The Dangers of Loneliness: Findings from a Study among Appalachian EldersSeptember 4, 2013
By Sylvia Foley, AJN senior editor
Writing for AJN in 1955, Hildegard Peplau described the complexities of loneliness, observing that “often loneliness is not felt; instead the person has a feeling of unexplained dread, of desperation, or extreme restlessness.” Fast-forward to 2009: nurse researchers Laurie Theeke and Jennifer Mallow wanted to better understand the health implications of loneliness, and decided to conduct a study. This month’s original research CE, “Loneliness and Quality of Life in Chronically Ill Rural Older Adults,” reports on a data analysis of their findings.
One of the most striking findings was that 97% of the sample reported significant loneliness, an extremely high prevalence rate. Here’s a quick overview of the study:
Background: Loneliness is a contributing factor to various health problems in older adults, including complex chronic illness, functional decline, and increased risk of mortality.
Objectives: A pilot study was conducted to learn more about the prevalence of loneliness in rural older adults with chronic illness and how it affects their quality of life. The purposes of the data analysis reported here were twofold: to describe loneliness, chronic illness diagnoses, chronic illness control measures, prescription medication use, and quality of life in a sample of rural older adults; and to examine the relationships among these elements.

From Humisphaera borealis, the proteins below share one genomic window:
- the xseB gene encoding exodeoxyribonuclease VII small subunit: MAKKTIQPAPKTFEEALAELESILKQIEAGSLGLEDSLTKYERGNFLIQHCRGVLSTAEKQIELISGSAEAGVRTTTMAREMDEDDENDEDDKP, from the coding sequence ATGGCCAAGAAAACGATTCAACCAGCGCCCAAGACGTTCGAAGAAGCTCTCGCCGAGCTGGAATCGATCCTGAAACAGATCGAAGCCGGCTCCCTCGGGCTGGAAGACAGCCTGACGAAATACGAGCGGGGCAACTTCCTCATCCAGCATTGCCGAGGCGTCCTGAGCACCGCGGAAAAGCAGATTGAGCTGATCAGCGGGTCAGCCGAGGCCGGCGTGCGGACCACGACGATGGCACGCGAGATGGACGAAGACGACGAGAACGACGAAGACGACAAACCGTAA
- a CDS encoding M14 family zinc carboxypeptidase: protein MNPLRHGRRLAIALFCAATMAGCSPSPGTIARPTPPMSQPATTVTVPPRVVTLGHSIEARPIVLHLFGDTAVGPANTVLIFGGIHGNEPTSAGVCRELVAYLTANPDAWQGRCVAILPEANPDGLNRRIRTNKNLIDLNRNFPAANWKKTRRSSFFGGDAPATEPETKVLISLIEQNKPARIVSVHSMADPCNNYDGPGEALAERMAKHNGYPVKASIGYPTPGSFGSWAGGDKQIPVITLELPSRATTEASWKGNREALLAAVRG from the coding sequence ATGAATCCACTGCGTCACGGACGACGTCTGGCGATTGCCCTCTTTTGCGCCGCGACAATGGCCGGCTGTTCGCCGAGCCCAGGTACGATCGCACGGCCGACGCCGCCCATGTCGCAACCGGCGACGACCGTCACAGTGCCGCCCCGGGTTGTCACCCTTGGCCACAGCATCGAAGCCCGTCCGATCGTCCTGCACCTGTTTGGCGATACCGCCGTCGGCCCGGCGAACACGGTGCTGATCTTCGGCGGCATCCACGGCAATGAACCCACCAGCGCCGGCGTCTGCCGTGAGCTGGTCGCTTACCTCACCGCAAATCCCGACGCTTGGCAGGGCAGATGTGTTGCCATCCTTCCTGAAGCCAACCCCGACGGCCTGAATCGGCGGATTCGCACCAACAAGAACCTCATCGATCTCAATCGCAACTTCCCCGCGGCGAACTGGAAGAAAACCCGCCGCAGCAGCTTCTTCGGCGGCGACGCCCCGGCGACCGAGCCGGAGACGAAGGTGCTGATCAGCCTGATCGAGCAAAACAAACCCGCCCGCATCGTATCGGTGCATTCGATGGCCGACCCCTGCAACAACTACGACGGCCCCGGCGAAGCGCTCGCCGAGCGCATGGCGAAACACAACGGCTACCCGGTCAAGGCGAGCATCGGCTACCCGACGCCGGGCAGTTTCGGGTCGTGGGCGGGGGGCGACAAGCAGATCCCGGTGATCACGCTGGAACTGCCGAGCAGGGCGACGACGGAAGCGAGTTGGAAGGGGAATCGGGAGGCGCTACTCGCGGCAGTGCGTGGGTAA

Methods: A convenience sample of 60 chronically ill older adults who were community dwelling and living in Appalachia was assessed during face-to-face interviews for loneliness and quality of life, using the UCLA Loneliness Scale and the CASP-12 quality of life scale. Chronic illness diagnoses, chronic illness control measures, and medication use data were collected through review of participants’ electronic medical records.
Results: Overall mean loneliness scores indicated significant loneliness. Participants with a mood disorder such as anxiety or depression had the highest mean loneliness scores, followed by those with lung disease and those with heart disease. Furthermore, participants with mood disorders, lung disease, or heart disease had significantly higher loneliness scores than those without these conditions. Loneliness was significantly related to total number of chronic illnesses and use of benzodiazepines. Use of benzodiazepines, diuretics, nitrates, and bronchodilators were each associated with a lower quality of life.
Conclusions: Nurses should assess for loneliness as part of their comprehensive assessment of patients with chronic illness. Further research is needed to design and test interventions for loneliness.
Theeke and Mallow stress the need for routine assessment of all older adults. They describe how nurses can use the Three-Item Loneliness Scale (a shorter version of the UCLA scale), which asks simply:
- “How often do you feel that you lack companionship?”
- “How often do you feel left out?”
- “How often do you feel isolated from others?”
“Loneliness is treatable,” the authors conclude. Nurses who recognize this and respond proactively “may be able to prevent significant adverse physical and psychological outcomes for patients.”
To learn more, read the article and listen to the podcast, both free online. And if you’ve cared for people whose health seems affected by loneliness, we’d love to hear your stories and thoughts in the comments.